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Who Writes Progress Reports Under Medicare Part B

by • April 30, 2018 • 8 Comments

I am often asked if physical therapist assistants (PTAs) or occupational therapy assistants (OTAs) can write the progress report that is required by the Centers for Medicare and Medicaid Services (CMS) at least once every 10 visits for Medicare beneficiaries receiving outpatient therapy services. CMS is very clear on their answer regarding this question.

According to CMS, the required progress report

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8 thoughts on “Who Writes Progress Reports Under Medicare Part B”

  1. Christina Lewis says:

    Can PTAs/COTAs write elements of the Clinician’s Progress Note? Subjective comments and objective measurements?

    1. Rick Gawenda says:

      No!

  2. James Riley says:

    Can you confirm that the PTA/COTA is able to take measurements such as ROM, Strength, etc. (“elements of the progress report dated between clinician reports”) and then the therapist create the progress report utilizing these measurements?

    1. Rick Gawenda says:

      An assistant can perform ROM measurements and MMT. Please read the section highlighted in the article for all the progress report requirements.

  3. orlando sendon says:

    Are COTA/PTA allowed to write DC recommendations? Are they able to clear an acute care inpatient for discharge if goals set by the OT/PT are met? This is in particular for the state of Florida.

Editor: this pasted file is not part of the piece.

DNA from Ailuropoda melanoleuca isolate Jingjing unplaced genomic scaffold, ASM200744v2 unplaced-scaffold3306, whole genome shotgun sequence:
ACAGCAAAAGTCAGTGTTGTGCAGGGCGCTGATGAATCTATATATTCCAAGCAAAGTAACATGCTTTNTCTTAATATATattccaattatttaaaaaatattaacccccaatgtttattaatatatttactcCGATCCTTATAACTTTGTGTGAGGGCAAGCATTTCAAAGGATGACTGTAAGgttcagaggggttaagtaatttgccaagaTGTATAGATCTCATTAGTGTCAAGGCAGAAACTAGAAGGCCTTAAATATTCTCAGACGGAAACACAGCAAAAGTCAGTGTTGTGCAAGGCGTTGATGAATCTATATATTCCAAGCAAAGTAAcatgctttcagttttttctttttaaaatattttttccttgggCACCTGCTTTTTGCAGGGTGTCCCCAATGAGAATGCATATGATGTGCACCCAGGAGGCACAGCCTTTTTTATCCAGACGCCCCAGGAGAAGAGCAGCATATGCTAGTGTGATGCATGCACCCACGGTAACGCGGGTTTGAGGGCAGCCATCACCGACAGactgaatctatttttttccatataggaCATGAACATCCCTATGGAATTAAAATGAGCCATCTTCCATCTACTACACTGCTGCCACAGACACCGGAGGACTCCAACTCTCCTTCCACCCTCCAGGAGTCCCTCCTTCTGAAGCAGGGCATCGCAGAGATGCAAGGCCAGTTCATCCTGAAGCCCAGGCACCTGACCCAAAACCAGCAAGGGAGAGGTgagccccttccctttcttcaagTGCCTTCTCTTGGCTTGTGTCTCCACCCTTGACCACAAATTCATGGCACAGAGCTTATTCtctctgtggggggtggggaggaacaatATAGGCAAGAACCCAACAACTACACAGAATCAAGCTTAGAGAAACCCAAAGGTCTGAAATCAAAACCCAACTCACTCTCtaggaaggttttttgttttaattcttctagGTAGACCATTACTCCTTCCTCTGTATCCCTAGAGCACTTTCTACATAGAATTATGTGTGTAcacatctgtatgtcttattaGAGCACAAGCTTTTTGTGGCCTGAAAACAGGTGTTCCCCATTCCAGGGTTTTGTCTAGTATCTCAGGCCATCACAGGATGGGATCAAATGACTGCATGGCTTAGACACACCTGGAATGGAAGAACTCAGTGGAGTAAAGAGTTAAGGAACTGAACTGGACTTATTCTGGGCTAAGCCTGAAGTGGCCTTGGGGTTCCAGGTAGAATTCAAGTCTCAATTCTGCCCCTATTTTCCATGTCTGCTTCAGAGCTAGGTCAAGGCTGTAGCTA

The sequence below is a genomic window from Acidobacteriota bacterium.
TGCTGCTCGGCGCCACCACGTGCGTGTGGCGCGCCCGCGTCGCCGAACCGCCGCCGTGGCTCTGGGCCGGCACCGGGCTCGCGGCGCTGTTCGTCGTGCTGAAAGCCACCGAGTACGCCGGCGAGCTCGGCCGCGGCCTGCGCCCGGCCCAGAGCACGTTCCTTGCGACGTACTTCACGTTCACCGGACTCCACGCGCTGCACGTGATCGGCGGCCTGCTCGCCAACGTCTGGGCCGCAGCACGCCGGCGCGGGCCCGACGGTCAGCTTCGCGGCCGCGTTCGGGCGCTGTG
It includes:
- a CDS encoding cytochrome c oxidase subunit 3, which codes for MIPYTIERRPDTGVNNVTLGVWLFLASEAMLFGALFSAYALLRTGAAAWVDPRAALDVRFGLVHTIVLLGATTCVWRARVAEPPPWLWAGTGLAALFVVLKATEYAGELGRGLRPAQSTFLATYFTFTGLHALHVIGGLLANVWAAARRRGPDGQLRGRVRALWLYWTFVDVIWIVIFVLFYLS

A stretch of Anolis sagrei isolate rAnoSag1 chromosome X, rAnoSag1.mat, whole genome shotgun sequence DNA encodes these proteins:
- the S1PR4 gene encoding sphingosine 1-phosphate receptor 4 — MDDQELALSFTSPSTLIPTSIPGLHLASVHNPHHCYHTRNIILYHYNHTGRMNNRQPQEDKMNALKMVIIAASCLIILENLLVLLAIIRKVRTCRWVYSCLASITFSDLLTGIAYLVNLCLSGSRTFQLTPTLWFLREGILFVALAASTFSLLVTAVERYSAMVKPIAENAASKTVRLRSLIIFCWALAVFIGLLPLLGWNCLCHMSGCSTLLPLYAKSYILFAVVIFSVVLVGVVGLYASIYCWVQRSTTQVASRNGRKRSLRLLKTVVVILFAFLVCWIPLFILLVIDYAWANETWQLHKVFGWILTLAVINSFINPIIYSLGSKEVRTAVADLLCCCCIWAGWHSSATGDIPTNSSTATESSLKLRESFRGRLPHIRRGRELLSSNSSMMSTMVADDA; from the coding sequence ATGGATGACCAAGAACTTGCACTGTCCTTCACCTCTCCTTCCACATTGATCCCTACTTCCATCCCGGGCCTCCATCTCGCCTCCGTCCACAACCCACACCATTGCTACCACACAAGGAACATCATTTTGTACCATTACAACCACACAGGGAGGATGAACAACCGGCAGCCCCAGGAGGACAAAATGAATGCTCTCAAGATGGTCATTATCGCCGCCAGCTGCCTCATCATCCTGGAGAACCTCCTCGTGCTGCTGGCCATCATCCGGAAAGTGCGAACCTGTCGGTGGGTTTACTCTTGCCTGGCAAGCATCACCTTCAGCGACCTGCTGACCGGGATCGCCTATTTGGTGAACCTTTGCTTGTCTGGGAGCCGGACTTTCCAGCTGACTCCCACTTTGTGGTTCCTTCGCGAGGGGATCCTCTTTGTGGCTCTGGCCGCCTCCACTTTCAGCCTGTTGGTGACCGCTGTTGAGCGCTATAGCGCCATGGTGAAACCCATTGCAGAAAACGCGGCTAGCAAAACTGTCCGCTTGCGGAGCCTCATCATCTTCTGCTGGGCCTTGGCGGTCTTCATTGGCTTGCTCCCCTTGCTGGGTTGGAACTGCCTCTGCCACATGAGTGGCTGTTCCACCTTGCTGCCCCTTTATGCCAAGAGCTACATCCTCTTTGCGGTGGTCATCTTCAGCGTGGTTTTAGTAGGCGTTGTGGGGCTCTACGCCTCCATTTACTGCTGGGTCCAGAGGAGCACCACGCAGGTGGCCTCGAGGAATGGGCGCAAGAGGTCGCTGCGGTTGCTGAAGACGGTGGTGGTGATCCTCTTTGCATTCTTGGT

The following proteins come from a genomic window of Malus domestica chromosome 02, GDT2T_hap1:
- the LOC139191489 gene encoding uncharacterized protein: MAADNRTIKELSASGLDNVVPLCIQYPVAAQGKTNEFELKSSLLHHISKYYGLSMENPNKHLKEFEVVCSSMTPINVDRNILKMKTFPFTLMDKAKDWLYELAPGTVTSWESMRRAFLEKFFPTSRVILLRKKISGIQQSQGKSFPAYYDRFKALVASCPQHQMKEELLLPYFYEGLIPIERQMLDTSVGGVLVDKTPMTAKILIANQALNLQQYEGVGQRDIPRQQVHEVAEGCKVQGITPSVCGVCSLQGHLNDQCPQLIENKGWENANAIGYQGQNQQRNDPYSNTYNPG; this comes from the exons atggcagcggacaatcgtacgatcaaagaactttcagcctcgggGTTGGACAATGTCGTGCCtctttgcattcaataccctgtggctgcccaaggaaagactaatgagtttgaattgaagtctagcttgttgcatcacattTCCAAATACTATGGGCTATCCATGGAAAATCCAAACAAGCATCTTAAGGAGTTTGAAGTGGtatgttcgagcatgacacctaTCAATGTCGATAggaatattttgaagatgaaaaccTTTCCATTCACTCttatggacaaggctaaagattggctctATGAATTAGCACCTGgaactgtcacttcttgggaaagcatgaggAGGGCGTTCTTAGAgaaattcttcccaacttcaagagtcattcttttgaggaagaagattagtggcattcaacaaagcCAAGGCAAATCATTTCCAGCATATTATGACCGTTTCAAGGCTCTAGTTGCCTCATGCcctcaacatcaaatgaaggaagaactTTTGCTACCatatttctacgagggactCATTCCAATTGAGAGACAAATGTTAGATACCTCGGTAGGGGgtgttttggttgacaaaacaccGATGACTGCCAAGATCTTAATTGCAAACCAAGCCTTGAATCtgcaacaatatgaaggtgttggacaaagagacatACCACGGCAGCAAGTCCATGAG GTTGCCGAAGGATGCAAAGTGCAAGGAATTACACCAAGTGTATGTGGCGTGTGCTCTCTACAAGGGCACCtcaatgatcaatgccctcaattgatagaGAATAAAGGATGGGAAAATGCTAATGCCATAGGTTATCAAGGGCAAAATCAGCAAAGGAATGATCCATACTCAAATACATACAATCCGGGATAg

Thank you

    1. Rick Gawenda says:

      You would need to check the Florida state practice act for PT and OT to see what they are or are not allowed to do.

  4. Kevin Lacey says:

    Rick
    Thank you this is very helpful. Do you know if the PTA is able to sign a daily treatment note in the state of Michigan, or per Medicare guidelines. I tend to stick with Medicare ruling.

    1. Rick Gawenda says:

      The Medicare program does not require notes written by a PTA or an OTA. You also have to check your state practice act. If your practice act requires it, then that is more restrictive than the Medicare program and you must then follow your state practice act.

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